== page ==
“This can make their content feel shallow or insincere,” she said, “undermining the authenticity that often drives engagement with human influencers."
And this, for me, is the crux of the issue I have with virtual influencers: Influencer marketing is so potent and valuable because it often mimics the interactions I have with my best friends.
When a trusted influencer tells me to purchase a new skin moisturizer she's loving, I do it — because that influencer has earned my loyalty and trust through meaningful, relatable content and one-on-one interactions with her followers.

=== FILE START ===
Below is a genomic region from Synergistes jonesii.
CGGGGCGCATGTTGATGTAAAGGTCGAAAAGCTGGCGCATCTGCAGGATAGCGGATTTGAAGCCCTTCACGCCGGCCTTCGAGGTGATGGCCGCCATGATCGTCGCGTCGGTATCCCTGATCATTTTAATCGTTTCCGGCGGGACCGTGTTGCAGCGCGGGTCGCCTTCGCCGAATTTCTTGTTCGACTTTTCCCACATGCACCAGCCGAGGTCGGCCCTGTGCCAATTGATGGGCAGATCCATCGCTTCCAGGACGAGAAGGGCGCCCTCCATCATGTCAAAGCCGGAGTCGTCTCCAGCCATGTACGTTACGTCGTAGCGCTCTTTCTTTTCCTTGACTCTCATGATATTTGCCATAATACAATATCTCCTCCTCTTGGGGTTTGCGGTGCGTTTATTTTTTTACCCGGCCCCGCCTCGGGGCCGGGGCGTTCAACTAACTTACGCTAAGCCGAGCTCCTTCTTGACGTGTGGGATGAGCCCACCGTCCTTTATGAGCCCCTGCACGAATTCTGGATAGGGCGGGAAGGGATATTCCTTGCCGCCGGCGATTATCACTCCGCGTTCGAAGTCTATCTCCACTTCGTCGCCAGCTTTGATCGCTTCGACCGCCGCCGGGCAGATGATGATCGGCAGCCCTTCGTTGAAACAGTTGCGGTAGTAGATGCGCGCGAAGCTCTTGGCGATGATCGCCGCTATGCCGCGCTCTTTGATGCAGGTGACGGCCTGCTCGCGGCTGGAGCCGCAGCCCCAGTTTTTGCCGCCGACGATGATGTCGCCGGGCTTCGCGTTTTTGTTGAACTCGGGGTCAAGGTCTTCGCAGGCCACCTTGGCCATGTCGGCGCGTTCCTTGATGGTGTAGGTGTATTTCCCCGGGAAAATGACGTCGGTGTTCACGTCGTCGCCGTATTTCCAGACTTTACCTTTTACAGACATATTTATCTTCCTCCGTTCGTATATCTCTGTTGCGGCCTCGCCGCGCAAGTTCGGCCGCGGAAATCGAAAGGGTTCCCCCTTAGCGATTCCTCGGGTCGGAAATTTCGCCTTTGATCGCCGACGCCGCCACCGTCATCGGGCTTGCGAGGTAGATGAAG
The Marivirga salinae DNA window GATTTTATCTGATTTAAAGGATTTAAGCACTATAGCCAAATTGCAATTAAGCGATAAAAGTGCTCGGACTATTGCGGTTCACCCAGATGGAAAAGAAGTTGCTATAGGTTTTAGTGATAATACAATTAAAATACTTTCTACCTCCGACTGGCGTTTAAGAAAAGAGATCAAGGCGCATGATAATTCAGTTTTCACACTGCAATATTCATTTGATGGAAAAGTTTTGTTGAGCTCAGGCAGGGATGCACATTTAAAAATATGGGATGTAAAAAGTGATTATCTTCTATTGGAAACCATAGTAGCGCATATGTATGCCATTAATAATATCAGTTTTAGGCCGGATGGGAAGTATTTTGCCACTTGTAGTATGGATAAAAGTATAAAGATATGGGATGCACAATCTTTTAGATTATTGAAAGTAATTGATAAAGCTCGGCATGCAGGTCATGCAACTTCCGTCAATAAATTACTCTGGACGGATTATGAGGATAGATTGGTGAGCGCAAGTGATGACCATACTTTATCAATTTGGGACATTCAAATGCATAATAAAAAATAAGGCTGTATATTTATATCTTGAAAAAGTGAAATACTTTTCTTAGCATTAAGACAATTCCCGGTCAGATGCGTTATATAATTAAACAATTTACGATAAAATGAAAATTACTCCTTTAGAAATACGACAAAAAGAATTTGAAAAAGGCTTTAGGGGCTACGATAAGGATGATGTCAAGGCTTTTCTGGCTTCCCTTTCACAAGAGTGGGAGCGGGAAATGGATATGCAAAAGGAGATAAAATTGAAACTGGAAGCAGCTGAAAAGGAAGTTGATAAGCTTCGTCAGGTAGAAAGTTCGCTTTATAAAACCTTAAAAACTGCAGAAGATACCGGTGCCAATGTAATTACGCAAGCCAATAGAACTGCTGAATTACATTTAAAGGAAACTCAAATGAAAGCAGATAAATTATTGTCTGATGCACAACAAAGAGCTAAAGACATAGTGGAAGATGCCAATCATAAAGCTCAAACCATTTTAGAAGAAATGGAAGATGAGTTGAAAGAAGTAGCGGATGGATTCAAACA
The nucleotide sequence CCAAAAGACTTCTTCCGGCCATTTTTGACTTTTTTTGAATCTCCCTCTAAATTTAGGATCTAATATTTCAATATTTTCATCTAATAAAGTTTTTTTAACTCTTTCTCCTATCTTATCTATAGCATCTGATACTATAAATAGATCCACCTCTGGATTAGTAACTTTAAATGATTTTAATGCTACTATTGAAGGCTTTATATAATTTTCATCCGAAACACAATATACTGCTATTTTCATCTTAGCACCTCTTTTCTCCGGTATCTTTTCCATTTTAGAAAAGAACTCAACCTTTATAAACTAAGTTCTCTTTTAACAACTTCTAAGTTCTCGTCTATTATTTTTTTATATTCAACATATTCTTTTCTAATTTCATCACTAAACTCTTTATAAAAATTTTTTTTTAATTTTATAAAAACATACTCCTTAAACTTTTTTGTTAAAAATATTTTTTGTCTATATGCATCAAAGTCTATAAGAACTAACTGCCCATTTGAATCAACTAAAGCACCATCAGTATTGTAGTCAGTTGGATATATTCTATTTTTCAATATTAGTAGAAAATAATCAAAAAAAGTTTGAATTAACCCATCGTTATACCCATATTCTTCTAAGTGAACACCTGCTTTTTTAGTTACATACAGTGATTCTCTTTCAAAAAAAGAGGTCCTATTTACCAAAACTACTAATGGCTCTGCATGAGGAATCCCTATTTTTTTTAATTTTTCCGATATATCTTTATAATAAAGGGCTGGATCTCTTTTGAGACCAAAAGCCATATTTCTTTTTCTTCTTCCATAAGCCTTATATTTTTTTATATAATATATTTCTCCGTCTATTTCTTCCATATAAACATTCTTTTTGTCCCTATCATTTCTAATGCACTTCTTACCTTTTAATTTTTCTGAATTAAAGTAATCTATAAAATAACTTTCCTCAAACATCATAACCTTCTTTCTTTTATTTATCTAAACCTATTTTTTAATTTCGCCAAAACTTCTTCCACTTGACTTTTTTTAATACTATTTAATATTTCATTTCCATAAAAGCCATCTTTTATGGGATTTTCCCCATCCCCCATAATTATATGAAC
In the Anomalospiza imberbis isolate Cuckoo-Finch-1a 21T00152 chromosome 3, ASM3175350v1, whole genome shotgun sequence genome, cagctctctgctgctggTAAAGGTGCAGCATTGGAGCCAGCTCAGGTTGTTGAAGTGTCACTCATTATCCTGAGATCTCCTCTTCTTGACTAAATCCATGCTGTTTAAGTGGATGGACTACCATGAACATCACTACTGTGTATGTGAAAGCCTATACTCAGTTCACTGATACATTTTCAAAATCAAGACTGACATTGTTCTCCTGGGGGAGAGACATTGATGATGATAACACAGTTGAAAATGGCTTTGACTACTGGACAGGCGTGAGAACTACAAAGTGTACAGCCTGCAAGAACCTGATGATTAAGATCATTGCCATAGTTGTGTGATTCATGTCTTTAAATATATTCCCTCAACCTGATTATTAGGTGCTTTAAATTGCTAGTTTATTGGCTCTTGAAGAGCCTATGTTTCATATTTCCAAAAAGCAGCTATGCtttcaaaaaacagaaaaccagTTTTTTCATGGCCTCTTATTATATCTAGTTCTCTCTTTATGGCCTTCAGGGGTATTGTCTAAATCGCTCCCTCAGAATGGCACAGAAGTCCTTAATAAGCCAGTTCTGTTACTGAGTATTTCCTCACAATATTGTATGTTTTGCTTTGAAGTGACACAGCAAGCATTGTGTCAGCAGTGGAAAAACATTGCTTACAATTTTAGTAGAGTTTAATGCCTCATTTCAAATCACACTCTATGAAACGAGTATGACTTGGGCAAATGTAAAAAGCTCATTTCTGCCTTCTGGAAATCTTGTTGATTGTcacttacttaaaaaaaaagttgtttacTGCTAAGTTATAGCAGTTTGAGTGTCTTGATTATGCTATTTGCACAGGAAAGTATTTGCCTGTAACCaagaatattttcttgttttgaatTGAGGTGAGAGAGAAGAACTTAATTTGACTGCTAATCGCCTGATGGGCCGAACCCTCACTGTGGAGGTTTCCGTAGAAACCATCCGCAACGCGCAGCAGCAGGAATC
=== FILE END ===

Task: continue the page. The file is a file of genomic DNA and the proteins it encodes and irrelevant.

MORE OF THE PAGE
But when a robot tells me to purchase a product, it's a different story. They can’t build trust, empathy, or relatability because they are not real.
Could inauthenticity be a good thing?
While I won't be purchasing products from an AI influencer anytime soon, psychologists like Leimgruber have a point.
Maybe the fact that they aren't real is a good thing from a mental health lens. It allows us to engage without getting pulled into the comparison trap.
Social media is inherently a curated, filtered version of someone's life. Recognizing the inauthenticity in an AI influencer is potentially less dangerous than the alternative — not recognizing how real people's posts can be, at times, equally misleading.